Choosing the right oil for the job can be the difference between experiencing a romance of flavors, or the taste of scorched, bitter fats ruining your appetite. Cooking oils are ideal for conducting heat, but finishing oils take the baton when all the roasting, searing, and frying is over. You probably have one in your kitchen already, and using it in the right way can give your meals an immediate upgrade.
Finishing oils differ from cooking oils in two notable categories: smoke point and flavor. Smoke point is the temperature at which the fat will start to degrade, smoke, and scorch, lending a burnt oil smell and flavor to anything you drop into it. Since most foods cook in the ballpark of 350℉, a good cooking oil will have a higher smoke point. Corn oil and vegetable oils smoke at 400℉, making them suitable cooking oils. They hold onto their integrity while cooking and can stand up to the high temperatures required for deep frying. They’re also relatively cheap. Other choices, like walnut oil, will smoke at 320℉—not ideal for cooking over higher temperatures.
Flavor also plays a role in differentiating cooking and finishing oils. Generally, cooking oils are neutral-flavored, making them more versatile, as they don’t compete with the flavor of the ingredient being cooked. Finishing oils can have a range of flavors, whether naturally (pistachio oil, for example, naturally has a bold, nutty flavor) or from added ingredients like pepper flakes or garlic. As Bon Appetit has noted, any “toasted” nut or seed oil will impart a slightly pungent flavor, making them a good choice for finishing your dishes. Take care not to heat finishing oils at all, or very little. They’re delicate (with a low smoke point) and lose flavor when cooked.
How to choose a finishing oil
Considering both the smoke point and flavor of an oil can help you decide which one to use. Toasted sesame seed oil has a high smoke point, which would, in theory, be great for cooking, but it has such a powerful flavor that it would likely overwhelm your meal if you were preparing something like a delicate fish. Instead, cook that fish in a neutral cooking oil and finish with a touch of toasted sesame seed oil.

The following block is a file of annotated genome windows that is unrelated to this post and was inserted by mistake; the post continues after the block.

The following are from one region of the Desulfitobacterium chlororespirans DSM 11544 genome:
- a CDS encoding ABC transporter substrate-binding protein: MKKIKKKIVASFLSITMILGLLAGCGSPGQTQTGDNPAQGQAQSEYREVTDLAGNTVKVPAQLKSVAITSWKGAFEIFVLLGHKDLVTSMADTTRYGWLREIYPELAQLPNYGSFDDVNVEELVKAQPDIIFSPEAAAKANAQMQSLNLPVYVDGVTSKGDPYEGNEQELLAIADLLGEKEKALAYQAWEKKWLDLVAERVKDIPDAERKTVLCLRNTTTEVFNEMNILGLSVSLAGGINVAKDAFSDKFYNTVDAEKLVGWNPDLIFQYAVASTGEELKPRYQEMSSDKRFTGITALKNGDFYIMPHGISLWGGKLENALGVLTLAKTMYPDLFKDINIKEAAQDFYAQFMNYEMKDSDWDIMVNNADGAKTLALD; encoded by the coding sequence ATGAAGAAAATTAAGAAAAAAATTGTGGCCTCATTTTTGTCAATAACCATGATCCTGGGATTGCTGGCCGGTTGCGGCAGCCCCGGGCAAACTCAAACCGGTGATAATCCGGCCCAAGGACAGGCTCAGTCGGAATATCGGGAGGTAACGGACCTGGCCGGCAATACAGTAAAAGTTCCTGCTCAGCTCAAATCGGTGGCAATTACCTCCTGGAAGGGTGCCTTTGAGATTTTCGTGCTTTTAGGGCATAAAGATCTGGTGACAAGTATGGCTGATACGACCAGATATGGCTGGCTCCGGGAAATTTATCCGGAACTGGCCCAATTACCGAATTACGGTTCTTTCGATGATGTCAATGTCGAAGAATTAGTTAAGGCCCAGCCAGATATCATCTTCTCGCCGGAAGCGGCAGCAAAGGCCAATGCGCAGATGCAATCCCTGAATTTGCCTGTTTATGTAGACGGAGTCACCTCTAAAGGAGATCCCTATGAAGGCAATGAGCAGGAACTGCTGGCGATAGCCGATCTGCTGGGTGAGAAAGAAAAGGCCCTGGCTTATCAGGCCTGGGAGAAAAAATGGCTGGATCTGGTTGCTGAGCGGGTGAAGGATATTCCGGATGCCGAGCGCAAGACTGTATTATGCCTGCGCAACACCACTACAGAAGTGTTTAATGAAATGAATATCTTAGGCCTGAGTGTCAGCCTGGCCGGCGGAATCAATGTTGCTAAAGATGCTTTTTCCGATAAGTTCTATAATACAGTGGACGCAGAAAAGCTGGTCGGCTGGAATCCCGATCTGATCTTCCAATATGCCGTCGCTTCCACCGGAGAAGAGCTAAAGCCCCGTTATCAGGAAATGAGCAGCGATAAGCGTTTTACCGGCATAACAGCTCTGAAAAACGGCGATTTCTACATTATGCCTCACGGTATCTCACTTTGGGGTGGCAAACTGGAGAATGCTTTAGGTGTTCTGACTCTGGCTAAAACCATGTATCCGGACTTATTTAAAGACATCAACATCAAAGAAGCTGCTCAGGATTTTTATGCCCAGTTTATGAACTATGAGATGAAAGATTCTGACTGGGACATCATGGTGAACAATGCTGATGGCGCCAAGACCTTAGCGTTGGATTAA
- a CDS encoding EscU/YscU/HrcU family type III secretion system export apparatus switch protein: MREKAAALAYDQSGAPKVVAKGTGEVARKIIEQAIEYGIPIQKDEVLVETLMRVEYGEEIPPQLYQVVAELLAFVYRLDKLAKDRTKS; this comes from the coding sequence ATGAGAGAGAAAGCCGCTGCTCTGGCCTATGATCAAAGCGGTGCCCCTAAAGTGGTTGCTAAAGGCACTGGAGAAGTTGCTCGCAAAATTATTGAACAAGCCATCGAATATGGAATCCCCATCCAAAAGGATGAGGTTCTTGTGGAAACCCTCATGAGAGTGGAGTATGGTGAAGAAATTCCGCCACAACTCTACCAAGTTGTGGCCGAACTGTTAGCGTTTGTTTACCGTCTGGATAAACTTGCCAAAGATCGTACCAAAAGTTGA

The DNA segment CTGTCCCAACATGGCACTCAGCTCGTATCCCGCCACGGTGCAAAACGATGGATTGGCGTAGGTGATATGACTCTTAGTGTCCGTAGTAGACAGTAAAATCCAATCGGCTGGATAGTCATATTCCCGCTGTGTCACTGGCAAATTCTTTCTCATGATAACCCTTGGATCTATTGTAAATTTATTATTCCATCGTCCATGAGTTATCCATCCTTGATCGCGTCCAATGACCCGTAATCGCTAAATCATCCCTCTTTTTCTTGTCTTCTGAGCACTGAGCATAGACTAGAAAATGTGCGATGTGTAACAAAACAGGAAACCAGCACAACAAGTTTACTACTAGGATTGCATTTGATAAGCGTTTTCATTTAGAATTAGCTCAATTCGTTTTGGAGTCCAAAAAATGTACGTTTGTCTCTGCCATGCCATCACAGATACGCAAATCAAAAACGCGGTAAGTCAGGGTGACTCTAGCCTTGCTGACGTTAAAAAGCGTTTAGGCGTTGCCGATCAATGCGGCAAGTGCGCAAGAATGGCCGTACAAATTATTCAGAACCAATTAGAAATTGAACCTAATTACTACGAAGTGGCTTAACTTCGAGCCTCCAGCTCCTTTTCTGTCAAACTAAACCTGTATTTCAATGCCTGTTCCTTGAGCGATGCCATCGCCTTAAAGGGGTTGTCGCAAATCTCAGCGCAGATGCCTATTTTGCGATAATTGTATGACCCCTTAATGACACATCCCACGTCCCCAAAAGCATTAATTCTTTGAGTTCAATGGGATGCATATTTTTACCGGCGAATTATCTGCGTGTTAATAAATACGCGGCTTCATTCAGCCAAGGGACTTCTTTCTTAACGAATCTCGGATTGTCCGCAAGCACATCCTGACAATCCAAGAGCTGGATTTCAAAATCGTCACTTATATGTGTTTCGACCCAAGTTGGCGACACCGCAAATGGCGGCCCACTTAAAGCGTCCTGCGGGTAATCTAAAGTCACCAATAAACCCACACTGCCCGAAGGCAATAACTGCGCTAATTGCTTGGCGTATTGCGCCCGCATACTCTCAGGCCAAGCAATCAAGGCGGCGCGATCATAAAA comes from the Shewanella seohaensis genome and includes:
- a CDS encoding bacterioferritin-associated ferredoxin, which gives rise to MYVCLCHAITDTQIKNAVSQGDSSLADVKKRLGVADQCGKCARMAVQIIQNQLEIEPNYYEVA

Extra virgin olive oil is a household favorite because it can serve both purposes–with a smoke point of 340-375℉, it holds up well while cooking, and imparts various peppery, fruity, and earthy notes when used as a finishing oil. You can cook meatballs with extra virgin olive oil one night and drizzle it over a cold, roasted aubergine salad the next. (For a thorough and concise list of different oils and their applications, peruse this list by Masterclass.)
Since finishing oils hold onto their potent flavors better if they’re kept off direct heat, use them freely on cold dishes, and apply to plated hot dishes just before serving. Drizzle pumpkin seed oil over salads, or add a flavorful swirl to your soup bowl. Try flaxseed oil for its nuttiness on top of hummus or bean dips. Harissa oil is spicy and smart over burrata, especially when finished with flaky salt.
If you’re still only beginning to experiment with finishing oils, turn to the extra virgin already chilling on your countertop. Although it might seem unusual at first, taste it straight—pour a teaspoon or so into a spoon or a little shot glass. Give it a swish in your mouth, and swallow it. You’ll be able to get a better idea of what you’re working with, and what flavors could be highlighted by that oil when used to finish a dish.
Personally, I like this extra virgin olive oil for finishing. Its peppery bite and earthy aroma pair well with salads or over dips. For both cooking and finishing, I keep going back to this one, from California Olive Ranch. It gives noticeable fruit and grassy notes without coming on too strong, and it’s reasonably priced. I’ve even used it in baking with great results. The next time you’re in the supermarket, take some extra time to browse the oil section, check out the smoke points, and explore the different flavor profiles, so you can finish strong.